There are so many fun and exciting things to do and places to explore in Lima, however, one thing you absolutely cannot miss out on is trying Peruvian food! Lima is often called the food capital of South America and we didn’t have a hard time figuring out why. Lima is a beautiful, historic city full of culture and throughout the years it has experienced influxes of immigrants from other parts of the world, making their food interesting and diverse!
We’ve put together a list of all the different types of Peruvian food we tried while in Lima to better help you decide what to eat while visiting the city.
Raw but very fresh fish “cooked” in a liquid referred to as tiger’s milk. Tiger’s milk is typically made with lime juice, salt and pepper, onions, and chilies. We’d had ceviche numerous times in other countries such as Mexico and Costa Rica, but found it quite a bit different in Peru. Here the chunks of fish are much larger and there are fewer ingredients. Also in Peru, ceviche isn’t served with tortilla chips. You can find fresh ceviche all over the place in Lima, but we tried it at La Casa Del Ceviche.
One of our favourite dishes we tried was a pork sandwich called Chicarron. Also on the sandwich you’ll find red onions and sweet potato. It really is a fantastic combination! We tried this sandwich at one of the places most famous for it called La Lucha Sangucheria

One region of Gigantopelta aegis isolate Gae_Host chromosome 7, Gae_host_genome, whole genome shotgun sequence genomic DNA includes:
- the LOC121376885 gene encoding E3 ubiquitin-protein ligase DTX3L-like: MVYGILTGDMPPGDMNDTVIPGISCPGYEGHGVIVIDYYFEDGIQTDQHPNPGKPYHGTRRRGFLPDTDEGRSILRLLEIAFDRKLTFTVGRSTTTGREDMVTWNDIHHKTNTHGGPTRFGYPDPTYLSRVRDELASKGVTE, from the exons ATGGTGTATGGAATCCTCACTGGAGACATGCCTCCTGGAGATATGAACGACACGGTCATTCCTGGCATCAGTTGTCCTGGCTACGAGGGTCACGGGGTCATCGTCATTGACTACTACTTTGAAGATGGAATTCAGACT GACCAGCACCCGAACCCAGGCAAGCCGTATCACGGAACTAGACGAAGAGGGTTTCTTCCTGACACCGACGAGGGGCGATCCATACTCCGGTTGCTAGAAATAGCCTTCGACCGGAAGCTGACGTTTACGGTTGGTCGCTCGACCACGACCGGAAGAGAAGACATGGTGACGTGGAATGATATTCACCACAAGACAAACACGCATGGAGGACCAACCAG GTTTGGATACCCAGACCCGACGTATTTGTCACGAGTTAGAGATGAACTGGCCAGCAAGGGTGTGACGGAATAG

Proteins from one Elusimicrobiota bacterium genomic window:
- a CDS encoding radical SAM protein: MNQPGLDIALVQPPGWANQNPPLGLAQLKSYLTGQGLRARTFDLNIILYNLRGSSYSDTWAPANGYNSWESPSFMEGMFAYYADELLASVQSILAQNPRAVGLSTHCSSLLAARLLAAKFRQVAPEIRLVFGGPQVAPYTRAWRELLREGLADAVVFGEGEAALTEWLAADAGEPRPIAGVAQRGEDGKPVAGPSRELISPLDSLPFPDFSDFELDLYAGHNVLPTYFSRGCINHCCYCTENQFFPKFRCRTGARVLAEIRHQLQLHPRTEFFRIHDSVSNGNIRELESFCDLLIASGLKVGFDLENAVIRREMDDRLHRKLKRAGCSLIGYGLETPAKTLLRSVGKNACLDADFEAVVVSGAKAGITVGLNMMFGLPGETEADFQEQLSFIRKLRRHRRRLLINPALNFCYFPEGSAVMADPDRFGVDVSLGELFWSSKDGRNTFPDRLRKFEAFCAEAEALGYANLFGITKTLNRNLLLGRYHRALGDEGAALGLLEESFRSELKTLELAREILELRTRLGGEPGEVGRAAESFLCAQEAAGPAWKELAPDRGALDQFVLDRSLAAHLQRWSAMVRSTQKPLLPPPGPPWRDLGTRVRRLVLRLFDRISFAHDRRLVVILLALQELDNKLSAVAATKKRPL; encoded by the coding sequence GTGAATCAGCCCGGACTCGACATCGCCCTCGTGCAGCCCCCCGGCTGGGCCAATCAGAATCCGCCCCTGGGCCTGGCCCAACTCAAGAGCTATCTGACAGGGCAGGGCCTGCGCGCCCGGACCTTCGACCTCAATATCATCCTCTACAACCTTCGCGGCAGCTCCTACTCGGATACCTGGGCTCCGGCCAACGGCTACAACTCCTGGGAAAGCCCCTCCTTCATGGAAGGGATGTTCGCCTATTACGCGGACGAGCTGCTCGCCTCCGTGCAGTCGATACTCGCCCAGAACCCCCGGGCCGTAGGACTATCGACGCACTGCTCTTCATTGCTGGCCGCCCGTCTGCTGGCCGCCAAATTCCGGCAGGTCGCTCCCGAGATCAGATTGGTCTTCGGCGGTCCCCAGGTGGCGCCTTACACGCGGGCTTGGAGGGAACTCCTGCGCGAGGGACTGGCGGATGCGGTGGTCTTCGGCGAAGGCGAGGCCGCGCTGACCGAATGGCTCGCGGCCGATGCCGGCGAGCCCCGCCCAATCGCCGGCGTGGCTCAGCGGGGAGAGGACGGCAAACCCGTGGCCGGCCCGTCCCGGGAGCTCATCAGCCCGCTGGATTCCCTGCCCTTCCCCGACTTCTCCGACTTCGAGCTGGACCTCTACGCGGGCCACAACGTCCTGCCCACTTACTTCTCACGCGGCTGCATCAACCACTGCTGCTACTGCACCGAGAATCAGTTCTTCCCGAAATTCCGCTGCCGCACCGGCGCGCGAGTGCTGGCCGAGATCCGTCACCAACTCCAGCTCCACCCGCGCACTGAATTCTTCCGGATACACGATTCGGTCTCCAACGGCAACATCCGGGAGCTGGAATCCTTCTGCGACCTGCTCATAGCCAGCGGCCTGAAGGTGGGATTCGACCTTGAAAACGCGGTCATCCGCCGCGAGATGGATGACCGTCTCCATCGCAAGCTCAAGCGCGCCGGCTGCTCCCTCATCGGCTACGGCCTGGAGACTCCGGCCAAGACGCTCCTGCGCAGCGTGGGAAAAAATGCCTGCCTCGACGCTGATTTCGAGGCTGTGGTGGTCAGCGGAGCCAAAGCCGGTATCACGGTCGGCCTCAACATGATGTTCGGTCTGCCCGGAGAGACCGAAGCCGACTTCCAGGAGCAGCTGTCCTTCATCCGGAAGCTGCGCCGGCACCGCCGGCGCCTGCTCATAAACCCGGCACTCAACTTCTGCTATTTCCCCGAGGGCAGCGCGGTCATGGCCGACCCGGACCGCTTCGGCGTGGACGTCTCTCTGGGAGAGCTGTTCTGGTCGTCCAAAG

We tried this dish as a starter during our dinner at a restaurant called Panchita. It’s essentially a layered dish with potatoes, chicken, egg, mayonnaise and avocado, and yes, it’s delicious.
Anticuchos de Corazo:
This one sounds quite intimidating, it’s basically cow heart on a stick, which sounds terrible but was quite tasty! If you can try to forget what you’re eating it will likely seem just like steak. We had this as a main dish at Panchita.
This is a typical street food in Lima, it’s a type of deep fried dough, somewhat similar to a doughnut but made with squash and sweet potato and covered in a sweet sauce. We found them one evening in Parque Kennedy in Miraflores. We did actually look during the day but none of the stalls we’re open.
Aji de Galina:
Similar to a stew, this is a chicken dish served in sauce made with a type of Peruvian pepper called Aji. You’ll often find a similar sauce served on the side as a hot sauce in a lot of places in Lima. We had this as a main dish at Panchita.
Lima apparently has a very large Japanese population, and along the way a new type of sushi has come to existence. It basically combines traditional sushi with a Peruvian twist, it’s a must try if you’re a fan of sushi. We tried it at Edo Sushi bar in Miraflores.
While there’s a big Japanese population in Lima, there is also a large Chinese population. They also have a word for Chinese Peruvian food called Chifa! Lomo Saltado is one of the more popular Chifa dishes (this does some to be contested as some people have claimed Lomo Saltado has nothing to do with Chifa cuisine) and is made from beef and rice. We tried this dish at a fast food restaurant called Sr. Saltado.
Admittedly this isn’t a food, it’s a drink. But you cannot visit Lima and not try a Pisco Sour. Pisco is a spirit from Peru made from grape juice (but not at all similar to wine). A pisco sour is made by combining pisco with lime juice, simple syrup, egg whites and bitters, and trust us, it’s delicious!
Did we miss your favourite Peruvian dish?
Comment below and let us know!